Boomers: The Real Greatest Generation

By Leonard Steinhorn
Sunday, February 19, 2006

It makes the headlines nearly every day, and the tone is usually resentful: Beware of those soon-to-retire baby boomers, all 80 million of them, who are about to place a huge burden on the rest of us. The first of this whiny, entitled generation are turning 60 this year, and they'll be demanding even more special treatment in old age than they've gotten the rest of their lives.

But imagine if the generation getting ready to retire wasn't the baby boomers, but the World War II generation -- or the Greatest Generation, as it's popularly lionized. No one would be calling those Americans a burden or a drag. If they were retiring today, we'd be writing columns full of praise for their sacrifice and discussing what our nation owes them and how it's our moral duty to support them.

Why the different attitudes toward these two generations? Why is one idealized as heroic and giving, while the other is disdained as self-indulgent and taking? It's time to reassess. The true test of a generation should be what it's done to make America better. And in that regard, boomers have an important story to tell. It's a story about a more inclusive and tolerant America, about women's equality and men's growing respect for it, about an appreciation for cultural diversity too long denied, about a society that no longer turns a blind eye to prejudice or pollution.

The boomers' problem is not that they haven't accomplished a great deal; it's that we take their accomplishments for granted and don't give them any credit. But if we look more closely at the legacies of both the boomers and their parents, we might see that the boomers are a far more consequential group than many admit. We might see, in fact, that they have advanced American values in ways the Greatest Generation refused to do.

Today, no one questions what the World War II generation gave to America, and that's as it should be. Its members sacrificed their lives and futures to defend our country. They were heroes then, and they deserve our continuing gratitude. But the reality few acknowledge is that, mission accomplished, they returned home to preside, by and large without complaint, over an American society vastly inferior to the one we know today.

Our view of the 1950s is clouded by nostalgia. We have a Norman Rockwell image of that era, one of tightknit neighborhoods and white picket fences. But for too many Americans, this was no golden age. In the storied years of the 1950s, we told women to stay home, blacks to stay separate, gays to stay closeted, Jews to stay inconspicuous, and those who didn't conform or prayed to a different God to feel ashamed and stay silent.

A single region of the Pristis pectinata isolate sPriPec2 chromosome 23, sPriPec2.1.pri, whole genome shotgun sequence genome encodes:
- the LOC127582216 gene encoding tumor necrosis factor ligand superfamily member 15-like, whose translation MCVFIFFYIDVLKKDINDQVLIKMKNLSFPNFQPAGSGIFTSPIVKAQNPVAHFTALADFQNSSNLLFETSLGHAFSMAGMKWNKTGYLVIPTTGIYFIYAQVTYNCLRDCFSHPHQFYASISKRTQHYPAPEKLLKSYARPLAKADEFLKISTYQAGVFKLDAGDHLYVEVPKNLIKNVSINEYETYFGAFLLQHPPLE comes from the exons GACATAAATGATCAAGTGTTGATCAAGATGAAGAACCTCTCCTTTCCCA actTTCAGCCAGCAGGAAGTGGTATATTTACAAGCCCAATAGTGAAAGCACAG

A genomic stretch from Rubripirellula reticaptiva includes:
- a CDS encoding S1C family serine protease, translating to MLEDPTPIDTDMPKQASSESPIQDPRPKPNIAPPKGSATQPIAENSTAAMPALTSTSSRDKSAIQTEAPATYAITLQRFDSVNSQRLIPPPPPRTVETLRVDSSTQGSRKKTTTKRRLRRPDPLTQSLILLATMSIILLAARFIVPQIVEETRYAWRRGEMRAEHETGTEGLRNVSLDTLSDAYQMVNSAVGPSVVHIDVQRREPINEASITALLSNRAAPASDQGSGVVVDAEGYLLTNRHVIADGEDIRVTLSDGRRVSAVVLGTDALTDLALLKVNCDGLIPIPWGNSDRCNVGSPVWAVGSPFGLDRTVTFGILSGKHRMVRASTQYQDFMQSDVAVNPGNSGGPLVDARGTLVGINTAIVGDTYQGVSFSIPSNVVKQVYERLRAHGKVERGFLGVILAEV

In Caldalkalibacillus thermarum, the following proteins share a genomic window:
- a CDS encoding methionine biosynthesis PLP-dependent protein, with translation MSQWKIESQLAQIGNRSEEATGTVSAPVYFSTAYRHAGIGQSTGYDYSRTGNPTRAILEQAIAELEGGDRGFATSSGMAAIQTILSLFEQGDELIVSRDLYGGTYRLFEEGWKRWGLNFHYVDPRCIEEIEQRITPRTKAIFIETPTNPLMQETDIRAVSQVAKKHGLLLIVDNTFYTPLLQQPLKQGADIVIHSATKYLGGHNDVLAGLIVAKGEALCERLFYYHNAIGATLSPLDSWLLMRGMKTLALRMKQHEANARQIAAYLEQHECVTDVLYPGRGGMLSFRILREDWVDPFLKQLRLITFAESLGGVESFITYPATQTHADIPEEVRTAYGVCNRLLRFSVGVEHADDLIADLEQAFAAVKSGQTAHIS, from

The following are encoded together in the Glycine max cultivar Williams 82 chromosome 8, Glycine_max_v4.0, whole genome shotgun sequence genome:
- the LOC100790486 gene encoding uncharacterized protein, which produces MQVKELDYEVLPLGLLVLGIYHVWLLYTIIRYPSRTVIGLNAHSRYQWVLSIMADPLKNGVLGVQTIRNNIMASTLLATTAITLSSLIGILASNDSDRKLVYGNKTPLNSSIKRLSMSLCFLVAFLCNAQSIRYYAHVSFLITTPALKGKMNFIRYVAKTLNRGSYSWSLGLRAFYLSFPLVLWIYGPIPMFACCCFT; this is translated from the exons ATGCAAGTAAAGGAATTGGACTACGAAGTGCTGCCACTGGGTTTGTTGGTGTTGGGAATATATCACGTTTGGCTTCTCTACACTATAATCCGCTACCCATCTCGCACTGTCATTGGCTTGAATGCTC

Greatest Generation blacks who fought Hitler were forced to sit behind German POWs at USO concerts, and when they returned home the new suburban neighborhoods -- emblems of the American Dream -- were closed to them. Even baseball great Willie Mays couldn't find a house to buy when the Giants moved from New York to San Francisco in 1957 -- until the mayor intervened. Just as Jews anglicized names and decorated Christmas trees to fit in, blacks tried to straighten their hair and bleach their skin by using fiery, painful chemical products with names such as Black-No-More. For them there was nothing warm or nurturing about that era.

It was a time when men with beards seemed subversive and women in pants were questioned by police, and when the Organization Man ruled the workplace. Children thought to be gay were sent off for psychiatric treatment and even electroshock therapy. As for those who spoke up for the environment, they were irritants in a nation that was on the march and viewed smog alerts and clouds of soot as simply the price of progress.

Women of that era found themselves trapped in an apron. Want ads were segregated by sex -- a practice The Washington Post didn't end until 1971 -- and it wasn't unusual for a description of the perfect "girl" to be "5-foot-5 to 5-foot-7 in heels." Judges ridiculed female attorneys as "lawyerettes" in court. A woman's job didn't count for much, as credit bureaus typically denied women their economic independence.

The Greatest Generation largely accepted and defended this status quo. Even in the 1990s, polls showed Greatest Generation majorities continuing to resist racial intermarriage, working mothers and laws to protect gays from discrimination. Through the late 1980s, a majority of white respondents in national polls even said they would vote for a law allowing a homeowner to refuse to sell his home to a black buyer.

In other words, if most Greatest Generation Americans had their way, American life would have remained frozen in the '50s. They were not the agents of change that built the far more inclusive, tolerant, free and equal America we have today.

That task fell to the boomers, who almost immediately started breaking down the restrictive codes and repressive convictions of the Greatest Generation's era. From the moment pollsters began recording their attitudes in the 1960s, boomers stood diametrically opposed to their elders on the core issues of race, women, religious pluralism, homosexuality and environmental protection. They saw an America that was not living up to its ideals, and they set about to change it.

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